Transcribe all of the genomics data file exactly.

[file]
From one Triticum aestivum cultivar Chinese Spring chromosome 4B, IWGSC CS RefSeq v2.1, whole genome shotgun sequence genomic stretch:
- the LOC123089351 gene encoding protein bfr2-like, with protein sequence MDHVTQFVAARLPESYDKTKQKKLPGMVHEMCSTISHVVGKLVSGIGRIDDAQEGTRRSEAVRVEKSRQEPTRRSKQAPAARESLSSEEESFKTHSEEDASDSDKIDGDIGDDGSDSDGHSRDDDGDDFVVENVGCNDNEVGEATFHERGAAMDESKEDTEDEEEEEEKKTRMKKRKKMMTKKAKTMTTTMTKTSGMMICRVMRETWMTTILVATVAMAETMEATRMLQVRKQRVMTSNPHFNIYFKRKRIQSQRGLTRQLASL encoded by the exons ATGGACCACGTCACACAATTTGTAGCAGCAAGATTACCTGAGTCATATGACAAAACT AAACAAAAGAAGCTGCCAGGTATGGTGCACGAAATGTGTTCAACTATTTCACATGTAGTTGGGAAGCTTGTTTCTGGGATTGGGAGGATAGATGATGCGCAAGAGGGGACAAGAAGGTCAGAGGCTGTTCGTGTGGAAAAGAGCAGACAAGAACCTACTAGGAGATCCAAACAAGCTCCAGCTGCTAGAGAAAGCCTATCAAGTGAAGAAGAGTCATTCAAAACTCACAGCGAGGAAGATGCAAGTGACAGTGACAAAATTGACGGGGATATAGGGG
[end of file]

From one Triticum aestivum cultivar Chinese Spring chromosome 4B, IWGSC CS RefSeq v2.1, whole genome shotgun sequence genomic stretch:
- the LOC123089351 gene encoding protein bfr2-like, with protein sequence MDHVTQFVAARLPESYDKTKQKKLPGMVHEMCSTISHVVGKLVSGIGRIDDAQEGTRRSEAVRVEKSRQEPTRRSKQAPAARESLSSEEESFKTHSEEDASDSDKIDGDIGDDGSDSDGHSRDDDGDDFVVENVGCNDNEVGEATFHERGAAMDESKEDTEDEEEEEEKKTRMKKRKKMMTKKAKTMTTTMTKTSGMMICRVMRETWMTTILVATVAMAETMEATRMLQVRKQRVMTSNPHFNIYFKRKRIQSQRGLTRQLASL encoded by the exons ATGGACCACGTCACACAATTTGTAGCAGCAAGATTACCTGAGTCATATGACAAAACT AAACAAAAGAAGCTGCCAGGTATGGTGCACGAAATGTGTTCAACTATTTCACATGTAGTTGGGAAGCTTGTTTCTGGGATTGGGAGGATAGATGATGCGCAAGAGGGGACAAGAAGGTCAGAGGCTGTTCGTGTGGAAAAGAGCAGACAAGAACCTACTAGGAGATCCAAACAAGCTCCAGCTGCTAGAGAAAGCCTATCAAGTGAAGAAGAGTCATTCAAAACTCACAGCGAGGAAGATGCAAGTGACAGTGACAAAATTGACGGGGATATAGGGG